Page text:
Book Review of Barack Obama: Dreams From My Father

book - barack obama dreams from my fatherA Guest Post written by Mary Le Bon

Dreams From My Father gives an honest, self-deprecating account of Barack Obama’s search for identity in the first part of his life. He was commissioned to write this book, after becoming the first African American president of the Harvard Law Review. This led him on a journey of exploration, seeking out his ancestral roots and working through the confusion of his own childhood memories.  

Obama’s relationship with his father, whom he only met once when he was ten years old, is an important theme of the book. He carries in his head an image of his father, both as inspiration and a scourge. It is only when his sister comes to visit, describing the reality of their father’s life in Kenya, that Barack’s image of his father is shattered, his world turned upside down.

The narrative begins with the sudden death of his father, then Obama’s own memories of growing up in Hawaii. As a teenager, he struggled to reconcile his upbringing by a white mother and white grandparents with that of other black teenagers, finding it difficult to come to terms with his identity as a black American. Racism, the resulting lack of self-esteem, the search for identity and the effects of poverty on young people are themes explored throughout the book, as Obama moves between America, Indonesia and Kenya.

Whilst living in Chicago in his early twenties, Obama recalls trying to organise black people to stand up and fight for their rights. At first, he meets with failure. But he perseveres, drawing closer to the community leaders: three black ladies trying to stop black teenagers from joining gangs, and the white church leaders, disillusioned because they have seen no change. Obama accepts their hospitality and is drawn into their lives. Gradually they begin to share their past traumas, and this encourages him to face his own past.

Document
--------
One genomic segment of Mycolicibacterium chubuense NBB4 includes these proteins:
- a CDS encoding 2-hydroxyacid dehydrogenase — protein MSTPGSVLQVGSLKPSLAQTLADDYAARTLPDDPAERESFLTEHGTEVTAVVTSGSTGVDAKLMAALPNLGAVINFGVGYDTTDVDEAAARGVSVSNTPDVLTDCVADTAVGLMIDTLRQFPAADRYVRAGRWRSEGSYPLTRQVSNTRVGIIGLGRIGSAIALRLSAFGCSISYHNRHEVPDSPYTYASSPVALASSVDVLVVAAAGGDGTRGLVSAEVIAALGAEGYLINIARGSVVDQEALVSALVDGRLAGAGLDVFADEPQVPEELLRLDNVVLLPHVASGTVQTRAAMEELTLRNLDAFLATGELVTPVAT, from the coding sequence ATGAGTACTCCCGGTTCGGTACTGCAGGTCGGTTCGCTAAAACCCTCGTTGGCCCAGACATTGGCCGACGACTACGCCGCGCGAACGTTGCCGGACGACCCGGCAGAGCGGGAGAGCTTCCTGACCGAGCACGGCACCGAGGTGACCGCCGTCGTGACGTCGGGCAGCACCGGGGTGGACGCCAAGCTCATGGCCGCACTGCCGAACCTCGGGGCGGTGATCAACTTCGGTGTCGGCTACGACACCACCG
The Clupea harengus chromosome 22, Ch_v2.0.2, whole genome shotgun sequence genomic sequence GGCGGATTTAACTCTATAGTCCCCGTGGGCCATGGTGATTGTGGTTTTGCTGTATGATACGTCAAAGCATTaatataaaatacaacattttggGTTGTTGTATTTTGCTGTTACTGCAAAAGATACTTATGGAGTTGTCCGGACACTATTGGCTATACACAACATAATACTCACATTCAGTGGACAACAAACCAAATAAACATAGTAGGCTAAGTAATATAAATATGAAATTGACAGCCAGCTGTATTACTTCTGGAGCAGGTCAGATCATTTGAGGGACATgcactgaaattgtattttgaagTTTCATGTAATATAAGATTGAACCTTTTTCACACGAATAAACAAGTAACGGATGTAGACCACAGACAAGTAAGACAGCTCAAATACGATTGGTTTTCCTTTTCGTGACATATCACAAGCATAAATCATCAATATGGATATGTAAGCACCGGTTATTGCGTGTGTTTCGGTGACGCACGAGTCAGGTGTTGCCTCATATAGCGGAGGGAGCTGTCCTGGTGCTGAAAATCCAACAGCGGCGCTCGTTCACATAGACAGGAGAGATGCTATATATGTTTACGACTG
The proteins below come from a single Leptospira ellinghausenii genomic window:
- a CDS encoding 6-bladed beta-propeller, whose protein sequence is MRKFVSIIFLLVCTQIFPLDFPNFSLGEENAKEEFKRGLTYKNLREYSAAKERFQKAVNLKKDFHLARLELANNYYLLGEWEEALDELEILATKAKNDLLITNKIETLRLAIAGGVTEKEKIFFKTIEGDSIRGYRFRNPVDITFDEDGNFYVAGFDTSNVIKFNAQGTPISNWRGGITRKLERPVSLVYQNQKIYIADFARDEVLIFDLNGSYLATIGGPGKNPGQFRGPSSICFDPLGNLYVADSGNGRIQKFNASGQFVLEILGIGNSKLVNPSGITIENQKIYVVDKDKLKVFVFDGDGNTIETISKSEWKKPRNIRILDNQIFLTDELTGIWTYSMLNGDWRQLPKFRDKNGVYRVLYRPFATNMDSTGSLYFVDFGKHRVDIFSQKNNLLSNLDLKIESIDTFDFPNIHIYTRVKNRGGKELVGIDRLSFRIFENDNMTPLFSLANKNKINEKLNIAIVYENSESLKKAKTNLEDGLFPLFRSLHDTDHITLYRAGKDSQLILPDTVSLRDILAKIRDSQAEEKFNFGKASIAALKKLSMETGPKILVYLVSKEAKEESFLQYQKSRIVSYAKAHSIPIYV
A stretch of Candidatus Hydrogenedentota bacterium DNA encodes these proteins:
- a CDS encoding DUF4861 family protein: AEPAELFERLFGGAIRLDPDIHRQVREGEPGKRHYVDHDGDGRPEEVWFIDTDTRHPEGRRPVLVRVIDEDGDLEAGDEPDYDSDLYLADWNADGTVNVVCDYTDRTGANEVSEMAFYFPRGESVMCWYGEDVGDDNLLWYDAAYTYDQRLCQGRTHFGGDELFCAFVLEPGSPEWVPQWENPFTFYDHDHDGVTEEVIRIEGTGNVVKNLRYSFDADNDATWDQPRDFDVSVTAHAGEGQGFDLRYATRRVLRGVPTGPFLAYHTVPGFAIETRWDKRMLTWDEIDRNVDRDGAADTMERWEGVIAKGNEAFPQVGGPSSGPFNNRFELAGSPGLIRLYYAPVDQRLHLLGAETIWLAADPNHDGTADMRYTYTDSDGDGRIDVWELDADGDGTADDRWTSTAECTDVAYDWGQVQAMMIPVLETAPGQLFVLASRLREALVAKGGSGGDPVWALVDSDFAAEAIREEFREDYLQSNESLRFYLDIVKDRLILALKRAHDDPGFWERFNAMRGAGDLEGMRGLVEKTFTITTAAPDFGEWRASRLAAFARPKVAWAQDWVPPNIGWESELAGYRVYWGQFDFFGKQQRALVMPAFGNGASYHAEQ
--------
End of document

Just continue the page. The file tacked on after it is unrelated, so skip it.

Finally, Obama allows himself to visit Kenya, the land of his father. He is nervous, describing himself as ‘an African on his way to a land full of strangers.’ When he arrives, ‘tired and abandoned’, his suitcase has gone missing, but someone recognises his name and commiserates on the death of his father. This is a significant moment – the first time Obama has felt that he really belonged anywhere.

Obama’s description is characterized by vivid details which are instantly memorable, such as his sister, Auma’s ‘old, baby-blue Volkswagen Beetle’ which she had imported, and hoped to use and then sell for a profit. The clanking of the engine causes Obama to laugh and offer to ‘get out and push’ but he is chided by his aunt Zeituni who calls it: ‘a beautiful car’ which ‘just needs some new paint.’  He compares the poverty he saw in Chicago with the poverty of his extended family. His aunt Jane has two bedrooms ‘jammed from one end to the other with old mattresses’.

Obama learns that everything in Kenya, including employment, is based on family, tribe, who you know or whether you can pay a large bribe. No one shows any interest in finding his suitcase until he and his sister speak to an uncle who happens to be a good friend of the airport manager. Auma explains that Obama’s father had never understood this. He had returned to Kenya expecting to be successful because of his education and personality, but that wasn’t enough.

Obama is taken to the land his great grandfather owned, where his grandmother tells him of a rich oral history going back many generations. His grandfather was a herbalist, but learnt to read and write, and worked for important white men in Nairobi. He eventually comes to understand the dreams of both his father and his grandfather, as well as their failures and disappointments, and there is a strong sense of frustration that he cannot get his own family to see beyond themselves.

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